This 40-mile paved path follows the Spokane River from Lake Spokane to the Idaho border. The trail shows off the area’s high desert forests and basalt canyons. The path also takes you by 40 historically significant sites, including Slaughter Camp Monument where Colonel George Wright killed 800 Indian horses to discourage future uprisings. Several trailheads and access points are found along the path, enabling you to create hikes of various lengths.

Blue skies over Padden lake withe reflections, Bellingham
Padden Lake, Bellingham. By Bri/AdobeStock

Apple Capital Recreation Loop Trail

This 10-mile paved path extends north from Wenatchee along both sides of the Columbia River to Lincoln Rock State Park and back into town where it goes through four waterfront parks. The east side of the trail traverses the bluff and crosses a ravine. It includes some tight turns and short 6% grades. The trail passes by wildlife areas and city parks, as well as restaurants, breweries and other businesses, so there’s ample variety to create an adventure. 

Lake Padden Park

The first 2.6 miles of the 7.7-mile loop around Lake Padden in Bellingham is made up of smooth gravel, though it can get muddy following heavy rain. This portion of the trail takes hikers close to the water’s edge, so be on the lookout for mallards, cormorants and buffleheads. The trail also features a park shelter, picnic tables and a boat launch near the trailhead.

Billy Frank Jr. Nisqually National Wildlife Refuge

Just outside of Olympia, the wildlife refuge is home to a mile-long roundtrip boardwalk path over an estuary, giving hikers access to exceptional wildlife viewing that is unique on every visit. Situated where the freshwater Nisqually River flows into Puget Sound, the river delta refuge attracts harbor seals, otters and numerous birds including raptors, owls, harriers and kestrels.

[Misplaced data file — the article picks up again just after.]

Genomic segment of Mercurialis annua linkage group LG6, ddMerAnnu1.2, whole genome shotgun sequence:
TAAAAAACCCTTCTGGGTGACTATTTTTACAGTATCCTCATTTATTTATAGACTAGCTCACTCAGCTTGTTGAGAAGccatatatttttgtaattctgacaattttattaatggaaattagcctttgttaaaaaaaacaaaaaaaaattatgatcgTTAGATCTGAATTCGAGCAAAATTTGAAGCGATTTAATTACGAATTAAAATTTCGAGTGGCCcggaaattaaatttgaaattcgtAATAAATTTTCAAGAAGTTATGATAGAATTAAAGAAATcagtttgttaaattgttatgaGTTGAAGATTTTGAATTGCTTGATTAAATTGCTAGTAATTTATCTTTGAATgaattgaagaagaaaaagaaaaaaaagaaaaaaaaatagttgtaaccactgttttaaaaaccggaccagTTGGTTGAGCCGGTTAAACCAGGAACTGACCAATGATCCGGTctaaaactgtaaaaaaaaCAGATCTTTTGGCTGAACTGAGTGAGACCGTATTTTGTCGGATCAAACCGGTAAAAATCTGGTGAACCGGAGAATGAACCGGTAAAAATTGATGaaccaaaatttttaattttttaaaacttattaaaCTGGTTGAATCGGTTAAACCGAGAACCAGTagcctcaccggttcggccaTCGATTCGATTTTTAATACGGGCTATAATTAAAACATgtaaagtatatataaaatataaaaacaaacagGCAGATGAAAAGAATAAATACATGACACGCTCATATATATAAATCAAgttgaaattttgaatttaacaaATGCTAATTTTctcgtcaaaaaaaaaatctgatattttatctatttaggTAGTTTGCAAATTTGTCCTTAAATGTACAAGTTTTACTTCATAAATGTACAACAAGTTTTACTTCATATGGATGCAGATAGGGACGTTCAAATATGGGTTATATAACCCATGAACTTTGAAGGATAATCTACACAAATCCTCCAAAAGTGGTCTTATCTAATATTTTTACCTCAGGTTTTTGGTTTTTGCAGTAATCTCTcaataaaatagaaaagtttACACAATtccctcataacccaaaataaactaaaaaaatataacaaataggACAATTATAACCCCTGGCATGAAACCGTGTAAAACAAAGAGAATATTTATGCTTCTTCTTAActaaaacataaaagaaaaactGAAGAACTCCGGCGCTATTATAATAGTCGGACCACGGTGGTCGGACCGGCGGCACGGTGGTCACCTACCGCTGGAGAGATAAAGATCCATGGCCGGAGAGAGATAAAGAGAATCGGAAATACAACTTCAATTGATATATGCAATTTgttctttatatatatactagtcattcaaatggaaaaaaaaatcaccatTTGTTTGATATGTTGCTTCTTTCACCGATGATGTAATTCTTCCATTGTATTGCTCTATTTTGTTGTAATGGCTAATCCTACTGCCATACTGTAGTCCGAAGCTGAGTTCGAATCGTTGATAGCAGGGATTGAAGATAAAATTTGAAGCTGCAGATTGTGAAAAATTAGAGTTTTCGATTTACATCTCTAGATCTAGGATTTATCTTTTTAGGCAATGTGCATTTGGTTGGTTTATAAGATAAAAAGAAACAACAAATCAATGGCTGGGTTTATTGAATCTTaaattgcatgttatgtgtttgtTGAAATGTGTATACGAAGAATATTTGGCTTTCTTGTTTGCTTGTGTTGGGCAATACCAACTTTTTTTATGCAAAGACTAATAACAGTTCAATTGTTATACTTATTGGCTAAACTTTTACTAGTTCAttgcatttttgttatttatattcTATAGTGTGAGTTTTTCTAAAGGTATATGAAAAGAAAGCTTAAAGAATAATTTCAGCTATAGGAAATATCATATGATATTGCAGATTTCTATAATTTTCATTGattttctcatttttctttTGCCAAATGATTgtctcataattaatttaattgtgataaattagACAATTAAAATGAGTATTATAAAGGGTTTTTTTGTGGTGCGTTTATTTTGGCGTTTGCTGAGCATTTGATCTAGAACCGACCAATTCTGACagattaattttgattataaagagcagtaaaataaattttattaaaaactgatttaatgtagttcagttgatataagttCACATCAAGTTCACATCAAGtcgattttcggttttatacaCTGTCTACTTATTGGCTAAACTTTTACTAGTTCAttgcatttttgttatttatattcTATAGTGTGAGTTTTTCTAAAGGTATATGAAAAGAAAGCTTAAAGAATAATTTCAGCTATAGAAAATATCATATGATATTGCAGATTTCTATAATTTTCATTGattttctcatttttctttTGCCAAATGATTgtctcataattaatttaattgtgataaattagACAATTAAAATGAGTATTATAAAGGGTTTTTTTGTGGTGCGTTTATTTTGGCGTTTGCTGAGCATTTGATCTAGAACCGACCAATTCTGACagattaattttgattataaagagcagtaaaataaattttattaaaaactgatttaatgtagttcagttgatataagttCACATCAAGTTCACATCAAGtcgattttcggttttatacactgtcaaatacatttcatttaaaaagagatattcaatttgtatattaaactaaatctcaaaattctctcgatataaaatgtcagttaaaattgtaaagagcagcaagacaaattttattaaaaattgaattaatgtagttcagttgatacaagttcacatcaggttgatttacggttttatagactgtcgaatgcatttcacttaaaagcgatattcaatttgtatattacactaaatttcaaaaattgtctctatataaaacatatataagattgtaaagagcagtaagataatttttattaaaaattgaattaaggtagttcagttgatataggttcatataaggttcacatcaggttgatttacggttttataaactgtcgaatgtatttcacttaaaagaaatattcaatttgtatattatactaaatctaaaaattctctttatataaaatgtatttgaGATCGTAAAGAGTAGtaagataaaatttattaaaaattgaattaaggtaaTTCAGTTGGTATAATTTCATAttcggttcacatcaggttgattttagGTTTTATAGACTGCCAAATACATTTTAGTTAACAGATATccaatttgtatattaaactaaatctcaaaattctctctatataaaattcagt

Wood trail over a marsh at the Billy Frank Jr. Nisqually National Wildlife Refuge
Billy Frank Jr. Nisqually National Wildlife Refuge. By Zack Frank/AdobeStock

Olympic Discovery Trail

This multiuse trail stretches 135 miles from Port Townsend through Port Angeles and Olympic National Park to the Pacific Ocean, though that includes some unfinished portions of the trail that currently go along highways. The east central section of the trail connects Blyn to Port Angeles and is about 27 miles long. Most of that path is paved, though a portion is on-road or gravel in spots. This section of the trail passes over nine bridges, traversing flood plains and turbulent rivers. There are several access points and restrooms along the path. 

Salmon Creek Trail

This paved 5-mile path near Vancouver makes it easy to escape the sounds of the city. Though the entry point is short and steep, the rest of the trail remains fairly level. Weaving through wetlands, forest and meadows and past creeks and ponds, the trail takes hikers through habitats of heron, nutria and other creatures. Take note of the trees along the path, as some have wood duck boxes, which are part of wetland preservation and restoration efforts. On a clear day, hikers can glimpse Oregon’s Mount Hood in the distance. 

A walkway over a bridge on the Iron Goat Trail. By David Lee/flickr
A walkway over a bridge on the Iron Goat Trail. By David Lee/flickr

Green Lake Trail

This nearly 3-mile path is a classic Seattle trail circling the iconic Green Lake, which was formed by the Vashon Glacial Ice Sheet 15,000 years ago. The old growth forest that lines the lake’s shores is home to Western red cedar, alder, poplar and madrona. The park is also a preserve for wildlife, so keep an eye out for duck, geese and other waterfowl.

Sacagawea Heritage Trail

This 23-mile paved trail follows the Columbia River through the Tri-Cities, beginning in Richland and passing through the Riverview Natural Preserve, Yakima Delta Wildlife Nature Area and several city parks. This makes the trail great for pairing a hike with birdwatching or fishing. Several access points along the trail allow for walks of various lengths. A short distance from the eastern edge of the trail is the Sacajawea State Park, which houses an informative interpretive center. 

– Written by Emily Gillespie, last updated in September 2022.

— Top photo of the Iron Goat Trail. By David Lee/flickr